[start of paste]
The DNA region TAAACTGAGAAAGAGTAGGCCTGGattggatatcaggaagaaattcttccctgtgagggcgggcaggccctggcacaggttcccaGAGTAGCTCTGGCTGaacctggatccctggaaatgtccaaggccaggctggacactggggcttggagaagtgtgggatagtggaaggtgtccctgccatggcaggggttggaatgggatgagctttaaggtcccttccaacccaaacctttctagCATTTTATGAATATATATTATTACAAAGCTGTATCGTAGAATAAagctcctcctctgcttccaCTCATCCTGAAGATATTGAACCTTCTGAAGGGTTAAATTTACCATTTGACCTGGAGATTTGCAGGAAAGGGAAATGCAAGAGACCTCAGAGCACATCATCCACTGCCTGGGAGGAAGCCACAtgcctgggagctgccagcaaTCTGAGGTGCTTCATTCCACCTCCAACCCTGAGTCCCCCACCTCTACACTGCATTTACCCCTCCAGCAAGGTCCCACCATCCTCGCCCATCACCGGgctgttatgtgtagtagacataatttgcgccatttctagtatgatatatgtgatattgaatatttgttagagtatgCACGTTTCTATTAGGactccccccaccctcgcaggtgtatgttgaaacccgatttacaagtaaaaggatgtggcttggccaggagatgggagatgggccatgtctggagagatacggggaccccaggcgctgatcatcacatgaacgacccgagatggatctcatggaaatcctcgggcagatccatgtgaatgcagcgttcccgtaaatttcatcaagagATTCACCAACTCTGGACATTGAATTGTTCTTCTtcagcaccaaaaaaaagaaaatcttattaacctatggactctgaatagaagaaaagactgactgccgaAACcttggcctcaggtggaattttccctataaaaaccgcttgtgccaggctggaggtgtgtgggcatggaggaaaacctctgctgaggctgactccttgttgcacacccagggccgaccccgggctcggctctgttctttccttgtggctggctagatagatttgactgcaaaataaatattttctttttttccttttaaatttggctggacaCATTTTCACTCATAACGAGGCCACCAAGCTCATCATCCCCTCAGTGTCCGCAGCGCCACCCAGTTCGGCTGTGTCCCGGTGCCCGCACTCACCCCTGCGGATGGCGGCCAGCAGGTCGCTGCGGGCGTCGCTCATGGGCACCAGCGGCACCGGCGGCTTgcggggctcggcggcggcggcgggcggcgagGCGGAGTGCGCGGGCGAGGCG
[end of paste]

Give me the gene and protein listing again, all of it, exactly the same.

The DNA region TAAACTGAGAAAGAGTAGGCCTGGattggatatcaggaagaaattcttccctgtgagggcgggcaggccctggcacaggttcccaGAGTAGCTCTGGCTGaacctggatccctggaaatgtccaaggccaggctggacactggggcttggagaagtgtgggatagtggaaggtgtccctgccatggcaggggttggaatgggatgagctttaaggtcccttccaacccaaacctttctagCATTTTATGAATATATATTATTACAAAGCTGTATCGTAGAATAAagctcctcctctgcttccaCTCATCCTGAAGATATTGAACCTTCTGAAGGGTTAAATTTACCATTTGACCTGGAGATTTGCAGGAAAGGGAAATGCAAGAGACCTCAGAGCACATCATCCACTGCCTGGGAGGAAGCCACAtgcctgggagctgccagcaaTCTGAGGTGCTTCATTCCACCTCCAACCCTGAGTCCCCCACCTCTACACTGCATTTACCCCTCCAGCAAGGTCCCACCATCCTCGCCCATCACCGGgctgttatgtgtagtagacataatttgcgccatttctagtatgatatatgtgatattgaatatttgttagagtatgCACGTTTCTATTAGGactccccccaccctcgcaggtgtatgttgaaacccgatttacaagtaaaaggatgtggcttggccaggagatgggagatgggccatgtctggagagatacggggaccccaggcgctgatcatcacatgaacgacccgagatggatctcatggaaatcctcgggcagatccatgtgaatgcagcgttcccgtaaatttcatcaagagATTCACCAACTCTGGACATTGAATTGTTCTTCTtcagcaccaaaaaaaagaaaatcttattaacctatggactctgaatagaagaaaagactgactgccgaAACcttggcctcaggtggaattttccctataaaaaccgcttgtgccaggctggaggtgtgtgggcatggaggaaaacctctgctgaggctgactccttgttgcacacccagggccgaccccgggctcggctctgttctttccttgtggctggctagatagatttgactgcaaaataaatattttctttttttccttttaaatttggctggacaCATTTTCACTCATAACGAGGCCACCAAGCTCATCATCCCCTCAGTGTCCGCAGCGCCACCCAGTTCGGCTGTGTCCCGGTGCCCGCACTCACCCCTGCGGATGGCGGCCAGCAGGTCGCTGCGGGCGTCGCTCATGGGCACCAGCGGCACCGGCGGCTTgcggggctcggcggcggcggcgggcggcgagGCGGAGTGCGCGGGCGAGGCG